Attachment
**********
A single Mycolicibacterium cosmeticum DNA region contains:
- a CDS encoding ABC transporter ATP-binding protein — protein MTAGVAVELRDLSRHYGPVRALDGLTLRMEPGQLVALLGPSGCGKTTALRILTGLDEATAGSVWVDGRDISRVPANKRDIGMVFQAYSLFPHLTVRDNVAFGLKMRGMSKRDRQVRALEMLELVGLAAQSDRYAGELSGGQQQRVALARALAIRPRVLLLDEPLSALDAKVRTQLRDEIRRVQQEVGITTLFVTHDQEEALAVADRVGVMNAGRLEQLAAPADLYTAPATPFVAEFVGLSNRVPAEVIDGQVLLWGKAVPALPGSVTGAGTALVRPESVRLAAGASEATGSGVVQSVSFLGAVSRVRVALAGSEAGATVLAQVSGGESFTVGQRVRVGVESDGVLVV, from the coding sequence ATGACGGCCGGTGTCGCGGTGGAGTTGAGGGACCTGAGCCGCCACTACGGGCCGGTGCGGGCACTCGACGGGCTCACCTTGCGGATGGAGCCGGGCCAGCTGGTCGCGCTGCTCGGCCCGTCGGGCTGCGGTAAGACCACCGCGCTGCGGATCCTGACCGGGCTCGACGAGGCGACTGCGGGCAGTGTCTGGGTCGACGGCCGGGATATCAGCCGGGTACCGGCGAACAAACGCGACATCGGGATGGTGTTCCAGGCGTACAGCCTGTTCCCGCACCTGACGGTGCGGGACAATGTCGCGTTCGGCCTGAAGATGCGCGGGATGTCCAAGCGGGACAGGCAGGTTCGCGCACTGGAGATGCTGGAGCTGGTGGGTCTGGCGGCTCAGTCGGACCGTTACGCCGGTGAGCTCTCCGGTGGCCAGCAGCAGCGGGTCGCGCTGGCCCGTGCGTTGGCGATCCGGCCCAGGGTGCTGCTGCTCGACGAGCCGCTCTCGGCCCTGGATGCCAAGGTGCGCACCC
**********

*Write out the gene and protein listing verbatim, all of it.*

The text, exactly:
A single Mycolicibacterium cosmeticum DNA region contains:
- a CDS encoding ABC transporter ATP-binding protein — protein MTAGVAVELRDLSRHYGPVRALDGLTLRMEPGQLVALLGPSGCGKTTALRILTGLDEATAGSVWVDGRDISRVPANKRDIGMVFQAYSLFPHLTVRDNVAFGLKMRGMSKRDRQVRALEMLELVGLAAQSDRYAGELSGGQQQRVALARALAIRPRVLLLDEPLSALDAKVRTQLRDEIRRVQQEVGITTLFVTHDQEEALAVADRVGVMNAGRLEQLAAPADLYTAPATPFVAEFVGLSNRVPAEVIDGQVLLWGKAVPALPGSVTGAGTALVRPESVRLAAGASEATGSGVVQSVSFLGAVSRVRVALAGSEAGATVLAQVSGGESFTVGQRVRVGVESDGVLVV, from the coding sequence ATGACGGCCGGTGTCGCGGTGGAGTTGAGGGACCTGAGCCGCCACTACGGGCCGGTGCGGGCACTCGACGGGCTCACCTTGCGGATGGAGCCGGGCCAGCTGGTCGCGCTGCTCGGCCCGTCGGGCTGCGGTAAGACCACCGCGCTGCGGATCCTGACCGGGCTCGACGAGGCGACTGCGGGCAGTGTCTGGGTCGACGGCCGGGATATCAGCCGGGTACCGGCGAACAAACGCGACATCGGGATGGTGTTCCAGGCGTACAGCCTGTTCCCGCACCTGACGGTGCGGGACAATGTCGCGTTCGGCCTGAAGATGCGCGGGATGTCCAAGCGGGACAGGCAGGTTCGCGCACTGGAGATGCTGGAGCTGGTGGGTCTGGCGGCTCAGTCGGACCGTTACGCCGGTGAGCTCTCCGGTGGCCAGCAGCAGCGGGTCGCGCTGGCCCGTGCGTTGGCGATCCGGCCCAGGGTGCTGCTGCTCGACGAGCCGCTCTCGGCCCTGGATGCCAAGGTGCGCACCC